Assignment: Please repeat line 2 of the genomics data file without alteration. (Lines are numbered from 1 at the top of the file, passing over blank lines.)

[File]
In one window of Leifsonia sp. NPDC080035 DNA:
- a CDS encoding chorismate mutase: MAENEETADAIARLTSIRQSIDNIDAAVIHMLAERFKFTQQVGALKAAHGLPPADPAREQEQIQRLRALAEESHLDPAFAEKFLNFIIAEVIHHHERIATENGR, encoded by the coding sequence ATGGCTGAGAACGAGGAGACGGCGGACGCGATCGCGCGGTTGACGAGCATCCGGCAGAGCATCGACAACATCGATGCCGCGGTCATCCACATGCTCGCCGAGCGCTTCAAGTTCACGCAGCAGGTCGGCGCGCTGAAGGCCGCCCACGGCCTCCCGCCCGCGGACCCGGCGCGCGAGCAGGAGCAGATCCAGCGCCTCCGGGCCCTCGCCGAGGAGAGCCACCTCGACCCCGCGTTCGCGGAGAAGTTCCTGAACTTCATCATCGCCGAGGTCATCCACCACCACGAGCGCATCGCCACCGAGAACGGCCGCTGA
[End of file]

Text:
- a CDS encoding chorismate mutase: MAENEETADAIARLTSIRQSIDNIDAAVIHMLAERFKFTQQVGALKAAHGLPPADPAREQEQIQRLRALAEESHLDPAFAEKFLNFIIAEVIHHHERIATENGR, encoded by the coding sequence ATGGCTGAGAACGAGGAGACGGCGGACGCGATCGCGCGGTTGACGAGCATCCGGCAGAGCATCGACAACATCGATGCCGCGGTCATCCACATGCTCGCCGAGCGCTTCAAGTTCACGCAGCAGGTCGGCGCGCTGAAGGCCGCCCACGGCCTCCCGCCCGCGGACCCGGCGCGCGAGCAGGAGCAGATCCAGCGCCTCCGGGCCCTCGCCGAGGAGAGCCACCTCGACCCCGCGTTCGCGGAGAAGTTCCTGAACTTCATCATCGCCGAGGTCATCCACCACCACGAGCGCATCGCCACCGAGAACGGCCGCTGA